Pigeons Do One Thing Right

A few days ago I saw a small flock of pigeons flying beside the road. All the pigeons were the same standard pigeon color, except for one. He was light brown with white wings– beautiful, for a pigeon.

The different pigeon was still part of the flock. He wanted to belong. The others were fine with him belonging. Because he wanted to belong to the flock he didn’t make an issue of his difference. He didn’t demand special treatment. He didn’t demand his own “space” because he was different. He didn’t segregate himself.

The others didn’t make an issue, either. They weren’t trying to drive him away or leave him behind. It didn’t seem as if any pigeon noticed any difference.

They were all just pigeons going about their pigeony business.

Pigeons have an advantage over humans in at least one area. They don’t have religion (including of the political kind) to artificially divide them. Because of this advantage, they don’t come to believe that any pigeon which is capable of pigeoning is somehow a lesser pigeon. They don’t believe any other pigeon owes them anything or should be responsible for them. They all find their own food. No pigeon feels guilt because of it’s color or pattern.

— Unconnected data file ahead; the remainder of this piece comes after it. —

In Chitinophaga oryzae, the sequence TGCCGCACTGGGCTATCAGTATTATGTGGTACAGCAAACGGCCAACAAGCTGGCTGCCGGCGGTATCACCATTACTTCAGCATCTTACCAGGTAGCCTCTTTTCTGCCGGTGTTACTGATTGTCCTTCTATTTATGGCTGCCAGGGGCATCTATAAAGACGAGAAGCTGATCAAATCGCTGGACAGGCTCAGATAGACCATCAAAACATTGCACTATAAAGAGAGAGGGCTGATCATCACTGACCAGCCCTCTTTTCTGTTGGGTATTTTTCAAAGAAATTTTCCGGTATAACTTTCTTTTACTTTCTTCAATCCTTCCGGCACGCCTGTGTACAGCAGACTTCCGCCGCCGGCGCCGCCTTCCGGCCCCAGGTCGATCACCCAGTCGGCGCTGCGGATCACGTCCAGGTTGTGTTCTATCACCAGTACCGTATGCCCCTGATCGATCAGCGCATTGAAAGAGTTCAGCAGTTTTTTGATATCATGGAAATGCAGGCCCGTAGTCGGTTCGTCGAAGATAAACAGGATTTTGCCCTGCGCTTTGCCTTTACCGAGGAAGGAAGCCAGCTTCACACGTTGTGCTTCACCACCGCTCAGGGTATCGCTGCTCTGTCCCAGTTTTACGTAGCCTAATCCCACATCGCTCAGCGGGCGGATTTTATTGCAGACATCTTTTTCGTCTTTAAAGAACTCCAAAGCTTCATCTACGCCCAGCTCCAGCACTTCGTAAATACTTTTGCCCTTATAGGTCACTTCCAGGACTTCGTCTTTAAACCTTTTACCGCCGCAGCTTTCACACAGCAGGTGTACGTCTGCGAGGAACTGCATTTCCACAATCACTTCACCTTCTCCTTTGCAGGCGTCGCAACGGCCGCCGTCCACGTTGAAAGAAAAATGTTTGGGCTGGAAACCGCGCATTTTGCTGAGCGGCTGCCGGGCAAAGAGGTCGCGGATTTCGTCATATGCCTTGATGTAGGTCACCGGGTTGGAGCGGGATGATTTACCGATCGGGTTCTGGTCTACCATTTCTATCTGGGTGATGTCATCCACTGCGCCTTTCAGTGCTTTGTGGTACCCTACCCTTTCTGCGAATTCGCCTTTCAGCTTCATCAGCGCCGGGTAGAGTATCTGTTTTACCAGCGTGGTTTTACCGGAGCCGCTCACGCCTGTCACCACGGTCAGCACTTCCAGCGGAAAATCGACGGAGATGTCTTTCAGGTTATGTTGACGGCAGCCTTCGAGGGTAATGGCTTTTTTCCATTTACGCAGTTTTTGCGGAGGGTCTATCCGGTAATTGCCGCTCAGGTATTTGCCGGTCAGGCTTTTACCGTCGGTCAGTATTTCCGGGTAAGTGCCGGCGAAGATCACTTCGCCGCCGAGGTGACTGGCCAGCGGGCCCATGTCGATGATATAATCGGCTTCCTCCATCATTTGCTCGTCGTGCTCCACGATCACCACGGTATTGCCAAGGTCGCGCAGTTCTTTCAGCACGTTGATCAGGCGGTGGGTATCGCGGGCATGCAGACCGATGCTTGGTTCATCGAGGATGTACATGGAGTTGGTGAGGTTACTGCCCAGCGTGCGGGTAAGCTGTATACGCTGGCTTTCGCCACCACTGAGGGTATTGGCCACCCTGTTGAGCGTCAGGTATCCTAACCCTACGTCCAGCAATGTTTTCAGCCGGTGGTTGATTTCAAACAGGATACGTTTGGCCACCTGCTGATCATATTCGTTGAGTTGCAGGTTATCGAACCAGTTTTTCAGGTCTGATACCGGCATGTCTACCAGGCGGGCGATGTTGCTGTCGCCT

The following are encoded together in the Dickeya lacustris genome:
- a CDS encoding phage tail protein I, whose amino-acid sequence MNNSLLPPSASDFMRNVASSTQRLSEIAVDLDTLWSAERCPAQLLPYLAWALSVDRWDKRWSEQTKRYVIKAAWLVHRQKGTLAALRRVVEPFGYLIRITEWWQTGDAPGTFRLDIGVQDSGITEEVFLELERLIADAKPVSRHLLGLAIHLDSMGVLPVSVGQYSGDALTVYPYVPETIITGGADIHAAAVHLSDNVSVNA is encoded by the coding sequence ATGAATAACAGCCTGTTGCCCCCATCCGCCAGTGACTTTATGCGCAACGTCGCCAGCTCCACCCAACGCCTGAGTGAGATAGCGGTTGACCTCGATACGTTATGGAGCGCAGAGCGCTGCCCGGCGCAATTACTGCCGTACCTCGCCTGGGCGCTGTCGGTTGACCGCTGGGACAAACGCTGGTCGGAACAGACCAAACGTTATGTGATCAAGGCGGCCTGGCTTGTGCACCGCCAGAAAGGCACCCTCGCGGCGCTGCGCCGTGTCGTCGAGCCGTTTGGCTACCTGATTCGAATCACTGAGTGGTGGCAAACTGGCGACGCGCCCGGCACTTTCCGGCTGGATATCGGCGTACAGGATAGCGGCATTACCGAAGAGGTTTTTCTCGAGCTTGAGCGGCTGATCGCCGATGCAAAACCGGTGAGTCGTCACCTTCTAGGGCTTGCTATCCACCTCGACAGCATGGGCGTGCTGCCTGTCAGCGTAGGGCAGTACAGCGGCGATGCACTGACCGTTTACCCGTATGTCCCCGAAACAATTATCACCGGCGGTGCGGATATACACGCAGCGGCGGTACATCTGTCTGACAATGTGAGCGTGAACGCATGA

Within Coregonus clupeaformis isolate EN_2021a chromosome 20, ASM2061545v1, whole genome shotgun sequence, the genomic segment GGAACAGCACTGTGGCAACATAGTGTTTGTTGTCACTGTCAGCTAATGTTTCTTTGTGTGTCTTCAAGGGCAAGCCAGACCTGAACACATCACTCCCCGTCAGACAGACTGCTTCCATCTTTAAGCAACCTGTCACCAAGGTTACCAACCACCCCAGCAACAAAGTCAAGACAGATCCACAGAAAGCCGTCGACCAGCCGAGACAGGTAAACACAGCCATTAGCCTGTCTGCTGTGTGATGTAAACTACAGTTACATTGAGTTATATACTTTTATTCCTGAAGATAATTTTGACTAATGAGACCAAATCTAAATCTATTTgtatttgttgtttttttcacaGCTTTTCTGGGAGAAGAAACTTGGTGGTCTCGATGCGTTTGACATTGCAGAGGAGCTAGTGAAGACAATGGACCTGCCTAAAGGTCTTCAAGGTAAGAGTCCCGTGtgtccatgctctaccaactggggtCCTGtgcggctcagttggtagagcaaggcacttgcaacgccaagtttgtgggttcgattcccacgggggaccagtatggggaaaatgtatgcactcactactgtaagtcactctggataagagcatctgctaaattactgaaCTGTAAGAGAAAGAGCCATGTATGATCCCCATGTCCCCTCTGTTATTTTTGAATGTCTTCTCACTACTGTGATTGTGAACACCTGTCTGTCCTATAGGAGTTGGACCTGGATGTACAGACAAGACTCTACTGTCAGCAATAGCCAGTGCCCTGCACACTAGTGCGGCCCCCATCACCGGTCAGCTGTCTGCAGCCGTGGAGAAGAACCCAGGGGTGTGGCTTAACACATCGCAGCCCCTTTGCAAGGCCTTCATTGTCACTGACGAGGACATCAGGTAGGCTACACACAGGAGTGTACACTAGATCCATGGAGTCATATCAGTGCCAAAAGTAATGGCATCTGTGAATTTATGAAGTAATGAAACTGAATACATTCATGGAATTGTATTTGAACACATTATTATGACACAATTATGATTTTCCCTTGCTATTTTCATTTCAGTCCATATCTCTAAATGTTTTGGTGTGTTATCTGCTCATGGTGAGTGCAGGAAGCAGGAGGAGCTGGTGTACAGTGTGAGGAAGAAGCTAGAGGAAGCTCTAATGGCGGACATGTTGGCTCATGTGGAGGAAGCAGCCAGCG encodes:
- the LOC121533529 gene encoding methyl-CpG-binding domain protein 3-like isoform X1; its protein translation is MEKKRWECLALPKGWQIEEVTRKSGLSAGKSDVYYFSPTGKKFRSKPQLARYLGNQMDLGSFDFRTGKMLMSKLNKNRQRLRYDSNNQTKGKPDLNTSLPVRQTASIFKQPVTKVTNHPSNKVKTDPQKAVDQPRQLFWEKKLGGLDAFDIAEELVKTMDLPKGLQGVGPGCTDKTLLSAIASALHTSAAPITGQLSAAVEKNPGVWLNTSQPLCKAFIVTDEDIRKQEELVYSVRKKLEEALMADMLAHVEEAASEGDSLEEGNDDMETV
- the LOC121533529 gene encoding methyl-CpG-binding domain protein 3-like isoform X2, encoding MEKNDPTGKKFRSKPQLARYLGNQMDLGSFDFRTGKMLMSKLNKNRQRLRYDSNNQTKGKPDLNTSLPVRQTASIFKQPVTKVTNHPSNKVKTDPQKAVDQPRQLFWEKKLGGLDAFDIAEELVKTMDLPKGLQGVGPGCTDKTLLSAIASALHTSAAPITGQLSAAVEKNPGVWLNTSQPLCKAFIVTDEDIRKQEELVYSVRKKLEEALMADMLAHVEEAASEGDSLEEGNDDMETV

Yes, a different pigeon may attract predators. That’s just nature. If it happens, it sucks for that pigeon, but it’s not the other pigeons’ fault.

There is still some safety in numbers, even if you’re different, as long as you don’t single yourself out and turn the flock against you.

I’ll fly beside you as your equal, as long as you don’t turn into something else and try to become predatory.

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Kent McManigal

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